Among the dimensions along which the characters of politicians might be measured are four: the first concerns the extent to which they are volitive or indecisive. Obviously for the operator it means a great deal to know whether the attitudes that are the target of propaganda can result in action or end up in indecision. In fact, a great deal of propaganda effort may be completely wasted upon indecisive characters who will not act one way or the other favorably or unfavorably, no matter what type of attitude change occurs within them.
A second dimension is the flexibility-compulsiveness one. Ordinarily, compulsiveness in political behavior is a product of functional specialization (e.g. bureaucracy, militarism) or of characterological peculiarity, which may be distributed randomly among politicians, or for that matter, people in any group, or maybe, under certain conditions, a trait of even non-specialized political elites. Apparently totalitarian regimes, especially after their revolutionary phase is over, breed high rigidity and compulsiveness. This tends to make them invulnerable to propaganda appeals of a "rational" kind, but not necessarily vulnerable to many other types of symbolic assault. The flexible character that will be receptive to a wider spectrum of messages will, by the same token, have greater resistance to "non-rational" appeals.
Thirdly, one should place the typical character of the political class along a scale of internal consistency of direction. Do they tend to hold to the same line of attitude and ideology and policy consistently or must one be ready to change at the slightest provocation ones alignment of messages because of the very quick change of target? A final and fourth characterlogical mechanism on which the political elite should be measured, concerns the temporal limits of their planning and vision. Are they solving their problems and planning their policies for short-term or long-term periods?
XVI-4. Identifications of politicians. By interview, press analysis, and such devices as may occur for the purpose, politicians may be rated according to the degree to which they identify themselves with an ideology, with a party, with a leader, with a faction, or with the people. Frequently members of the same group differ in their identifications among these several roles. For example, a study of an American state legislature began by asking legislators rather simple questions on the differences between the political parties, and as a result of the interview, the legislator was placed in one of three groups, depending upon whether he saw the parties as divided along essentially class lines, as oriented around leaders, or as rather complex organizations combining leadership, program and tradition. Then the legislators who fell in each group were scored on their ability to perceive which interest groups were active on major issues, to give examples of political activity by the state administrative departments, and to understand how their constituents were worked into pressure groups. The more complex-minded legislators scored highest in their perception of these factors in the legislative process, the party leaders second, and the legislators oriented to the idea that the parties were divided along class lines were least perceptive of the three groups.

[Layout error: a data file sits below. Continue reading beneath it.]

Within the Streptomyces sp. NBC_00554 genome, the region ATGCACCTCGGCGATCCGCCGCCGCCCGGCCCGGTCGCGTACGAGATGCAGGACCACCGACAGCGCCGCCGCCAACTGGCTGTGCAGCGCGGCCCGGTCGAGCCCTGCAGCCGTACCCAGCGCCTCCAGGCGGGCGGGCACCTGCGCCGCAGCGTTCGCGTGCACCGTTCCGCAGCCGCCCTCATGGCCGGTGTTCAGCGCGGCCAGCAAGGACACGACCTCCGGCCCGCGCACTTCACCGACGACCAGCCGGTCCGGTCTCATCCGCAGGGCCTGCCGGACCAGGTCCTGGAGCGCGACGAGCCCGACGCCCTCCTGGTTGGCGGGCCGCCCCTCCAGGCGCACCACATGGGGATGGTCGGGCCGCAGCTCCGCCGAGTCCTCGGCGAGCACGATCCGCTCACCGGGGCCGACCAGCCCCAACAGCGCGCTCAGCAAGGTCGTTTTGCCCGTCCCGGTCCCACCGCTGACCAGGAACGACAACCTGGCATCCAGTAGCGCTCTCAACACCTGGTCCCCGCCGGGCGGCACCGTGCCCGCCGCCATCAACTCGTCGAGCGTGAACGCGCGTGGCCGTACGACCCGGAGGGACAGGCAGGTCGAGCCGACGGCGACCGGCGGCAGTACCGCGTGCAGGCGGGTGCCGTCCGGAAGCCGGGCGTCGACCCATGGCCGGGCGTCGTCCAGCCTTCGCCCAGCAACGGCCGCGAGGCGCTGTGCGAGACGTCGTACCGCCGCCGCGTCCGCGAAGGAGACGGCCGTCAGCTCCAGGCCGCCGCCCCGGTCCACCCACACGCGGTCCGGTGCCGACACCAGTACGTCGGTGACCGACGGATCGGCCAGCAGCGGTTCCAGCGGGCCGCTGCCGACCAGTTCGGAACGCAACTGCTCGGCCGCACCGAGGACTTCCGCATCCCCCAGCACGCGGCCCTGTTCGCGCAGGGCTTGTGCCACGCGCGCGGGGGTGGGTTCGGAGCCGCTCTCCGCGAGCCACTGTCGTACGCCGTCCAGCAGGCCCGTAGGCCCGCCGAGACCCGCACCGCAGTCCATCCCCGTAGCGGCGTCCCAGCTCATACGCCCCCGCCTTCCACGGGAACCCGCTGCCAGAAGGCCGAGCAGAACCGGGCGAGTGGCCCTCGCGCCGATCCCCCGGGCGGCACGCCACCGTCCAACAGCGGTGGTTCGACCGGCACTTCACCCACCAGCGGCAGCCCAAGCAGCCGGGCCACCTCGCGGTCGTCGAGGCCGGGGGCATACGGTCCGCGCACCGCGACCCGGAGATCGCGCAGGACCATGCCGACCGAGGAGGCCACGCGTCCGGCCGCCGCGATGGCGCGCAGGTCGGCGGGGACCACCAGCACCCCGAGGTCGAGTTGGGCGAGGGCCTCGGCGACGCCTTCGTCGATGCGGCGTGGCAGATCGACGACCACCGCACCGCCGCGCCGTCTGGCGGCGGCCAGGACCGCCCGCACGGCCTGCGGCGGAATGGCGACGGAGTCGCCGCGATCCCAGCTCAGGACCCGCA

One might expect in any society where legislators or politicians have different identifications, that their perceptions, and consequently their receptivity to messages, will vary with the character of their identifications, just as occurred in the study cited. Now in a multi-party system, or in a multi-faction system, where one group of politicians is organized around a leader, another around an ideology, another around a party, and so on, one should be able to discover different postures and stances of the several groups in the face of propaganda. Perhaps the most feasible method of getting at this difference readily would be by interviewing one or two "typical" or "best known" representatives of each group, and comparing them in their attitudes towards specific appeals or the perception of specific facts or conditions. Again, one might follow the differential responses of the several elements in the press on several issues.
XVI-5. Opportunism-consistency measure. The word opportunism is bandied about a great deal, and is especially used to refer to politicians, no matter in what kind of society. On the other hand, one is always given to understand that some politicians are not opportunists, although the majority may be. Objectivity on this point is, of course, quite important. Examination of the action record of an individual is perhaps the most direct way of ascertaining his degree of consistency or opportunism. However, conditions are not always equal, to use the trite phrase, and what may seem from a very superficial survey of a record to be opportunism may be the facade for an underlying consistency. Here resort to a symbol analysis of speeches, writings, etc. to assist in the validating of the action record is useful, although again opportunistic words are frequently used to conceal underlying consistency, and vice versa. Popular opinion regarding the politicians may be given some small credence: if the political group has a universal reputation for opportunism, where there is so much smoke there must be a little fire, at least. Perhaps a better way, and not a much more difficult way, of getting closer to the truth would be to ask one of those politicians reputed to be the most opportunistic to name those he regards as highly opportunistic and highly consistent, and then to ask the same questions of one of those reputed to be the most consistent of politicians.